Endometriosis, Exercise, and the Pelvic Floor

As many women with endometriosis (endo) know all too well, exercise and physical activity are important in managing symptoms of pain and inflammation as well as maintenance of bone, musculoskeletal, and cardiovascular health.

On the other side of this coin is the fact that it can be difficult to get up and move in the fits of an endometriosis pain episode. “Motion is lotion” as they say, and gentle yoga, Pilates, and cardiovascular exercise can help reduce inflammation and decrease pain.

Endorphins are released with exercise, and these “happy” chemicals can also help with coping strategies for endometriosis symptoms.

Does Exercising Help With Endometriosis?

The amount and intensity of physical activity needed for optimal health varies for each woman living with endometriosis; however, these tips can help provide an overall guide.

Working with a physical therapist who specializes in pelvic health and who has education in endometriosis is also helpful in curating a program to fit your unique needs.

When considering an exercise routine, it is important to remember that endo adhesions can cause disruption in the orientation of the pelvic organs and in the abdominal muscles themselves.

Additionally, laparoscopic surgery and other abdominal and pelvic surgeries can result in scar tissue in the abdomen. Endo adhesions and scar tissue can result in the disruption of the normal length, tension, and tone of the abdominal muscles.

Retraining the muscles and the pelvic floor how to properly contract in coordination is key to providing stability to the body through the core muscles.

Providing stability to the body during exercise and functional movements of daily living is a matter of mechanics. If the trunk is thought of as a house of our organs, the diaphragm forms the ceiling, the pelvic floor forms the floor, and the abdominals and deep back muscles form the walls.

Abdominal Muscles and Endometriosis

When the abdominals are affected by endometriosis, the walls of our “organ house” become weaker, providing less stability for the ceiling and floor. This alters our intra-abdominal pressure (IAP) and can affect the piston-like mechanics of the diaphragm and pelvic floor, which work together to create efficient breathing.

Furthermore, it is important to note that the abdominal muscles work in symphony with the pelvic floor muscles, diaphragm, and small muscles in the spine called the multifidi to stabilize the trunk, promote effective breathing, and maintain IAP.

The diaphragm and pelvic floor work in a piston-like manner wherein as the diaphragm drops, drawing breath into the lungs, the pelvic floor also drops. To expel air, it is vital that the diaphragm returns to its resting point and the pelvic floor lifts back up.

This requires that the muscles maintaining the walls of the trunk are strong and hold form. Thus, the abdominal and other core muscles are important in maintaining proper IAP for breathing, posture, and bracing the spine during functional movements as well as when you cough, sneeze, or have a bowel movement.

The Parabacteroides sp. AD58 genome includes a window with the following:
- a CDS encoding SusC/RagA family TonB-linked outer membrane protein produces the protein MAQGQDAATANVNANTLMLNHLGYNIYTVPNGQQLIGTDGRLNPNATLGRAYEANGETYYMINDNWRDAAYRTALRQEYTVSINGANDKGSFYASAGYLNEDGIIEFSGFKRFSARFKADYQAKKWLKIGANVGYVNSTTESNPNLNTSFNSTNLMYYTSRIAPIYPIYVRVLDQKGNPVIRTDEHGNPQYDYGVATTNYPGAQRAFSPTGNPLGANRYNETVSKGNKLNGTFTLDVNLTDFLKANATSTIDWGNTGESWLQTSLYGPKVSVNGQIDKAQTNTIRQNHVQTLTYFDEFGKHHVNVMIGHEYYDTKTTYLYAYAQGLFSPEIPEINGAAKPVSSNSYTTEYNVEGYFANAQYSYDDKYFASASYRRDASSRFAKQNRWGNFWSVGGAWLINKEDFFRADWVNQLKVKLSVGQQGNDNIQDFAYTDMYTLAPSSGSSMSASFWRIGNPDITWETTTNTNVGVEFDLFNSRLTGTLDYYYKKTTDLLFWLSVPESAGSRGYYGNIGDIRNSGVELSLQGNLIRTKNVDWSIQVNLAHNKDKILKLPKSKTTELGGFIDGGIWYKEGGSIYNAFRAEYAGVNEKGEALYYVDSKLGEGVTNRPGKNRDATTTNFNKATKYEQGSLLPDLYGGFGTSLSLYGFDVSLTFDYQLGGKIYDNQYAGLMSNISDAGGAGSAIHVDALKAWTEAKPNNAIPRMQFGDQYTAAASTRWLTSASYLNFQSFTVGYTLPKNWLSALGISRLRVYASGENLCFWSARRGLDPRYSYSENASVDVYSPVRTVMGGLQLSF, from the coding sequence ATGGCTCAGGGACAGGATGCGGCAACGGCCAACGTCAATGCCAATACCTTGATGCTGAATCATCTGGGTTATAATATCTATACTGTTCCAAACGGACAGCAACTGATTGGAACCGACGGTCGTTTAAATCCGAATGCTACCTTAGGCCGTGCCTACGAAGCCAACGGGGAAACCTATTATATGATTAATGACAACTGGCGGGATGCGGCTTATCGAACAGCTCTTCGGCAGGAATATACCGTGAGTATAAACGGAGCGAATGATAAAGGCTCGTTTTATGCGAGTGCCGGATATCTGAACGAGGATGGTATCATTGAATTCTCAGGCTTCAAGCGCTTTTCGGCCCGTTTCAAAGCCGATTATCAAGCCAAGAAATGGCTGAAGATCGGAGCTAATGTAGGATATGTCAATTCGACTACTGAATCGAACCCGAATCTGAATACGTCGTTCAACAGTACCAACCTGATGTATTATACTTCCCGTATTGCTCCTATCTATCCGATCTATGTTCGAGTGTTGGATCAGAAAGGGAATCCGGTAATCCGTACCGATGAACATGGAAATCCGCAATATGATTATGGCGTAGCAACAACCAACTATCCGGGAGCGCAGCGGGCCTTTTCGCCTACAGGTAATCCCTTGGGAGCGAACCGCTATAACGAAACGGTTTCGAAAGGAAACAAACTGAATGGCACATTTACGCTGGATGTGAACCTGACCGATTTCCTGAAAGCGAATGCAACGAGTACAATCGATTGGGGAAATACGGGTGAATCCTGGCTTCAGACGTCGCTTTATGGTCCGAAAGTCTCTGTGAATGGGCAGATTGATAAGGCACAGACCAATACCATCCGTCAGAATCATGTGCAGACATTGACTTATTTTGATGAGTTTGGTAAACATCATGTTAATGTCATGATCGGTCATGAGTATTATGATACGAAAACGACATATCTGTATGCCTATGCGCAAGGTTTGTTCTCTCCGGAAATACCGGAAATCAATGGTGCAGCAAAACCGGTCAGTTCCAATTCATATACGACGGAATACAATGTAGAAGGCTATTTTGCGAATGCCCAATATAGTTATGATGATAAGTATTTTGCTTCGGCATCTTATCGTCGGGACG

Exercises You Can Do At Home

Retraining the core muscles to contract in coordination with your breathing for optimal exercise requires some practice. One exercise to get you started is the pelvic brace exercise.

Pelvic Brace Exercise

To perform the pelvic brace exercise, lie down on your back with knees bent and feet shoulder-width apart. Inhale gently. Then exhale and contract the muscles of the core by imagining that you are shutting off the flow of urine while drawing your abdominals slightly inward.

Your gluteal muscles should not be contracting, and your pelvis should remain perfectly still, not rocking or tilting. Initially, try to hold the contraction for three to five seconds. Rest for five seconds.

Repeat 10 times and do two or three sets.

Conversely, it is important to master the coordination of relaxing and expanding the pelvic floor, also referred to as a pelvic floor “drop.”

The Pelvic Floor Drop Exercise

Lie down on your back with knees bent and feet shoulder-width apart. Inhale and feel the pelvic floor expand gently away from your sit bones. It might help to envision that the muscles around the urethra, vaginal opening, and rectum are a bubble gently expanding down and outward.

Try to maintain the drop for a count of three (without holding your breath), then relax and allow the muscles to return to a resting position. Repeat this 10 times and perform two or three sets.

These basic exercises are cornerstone exercises that allow for flexibility, coordination, and control of the core. They can be implemented throughout the day and added to a preexisting exercise regime.

A DPT can provide additional exercises, pelvic floor physical therapy guidance, and modifications to help you find a routine that honors where you are in your stage of endometriosis to help you reach your goals.

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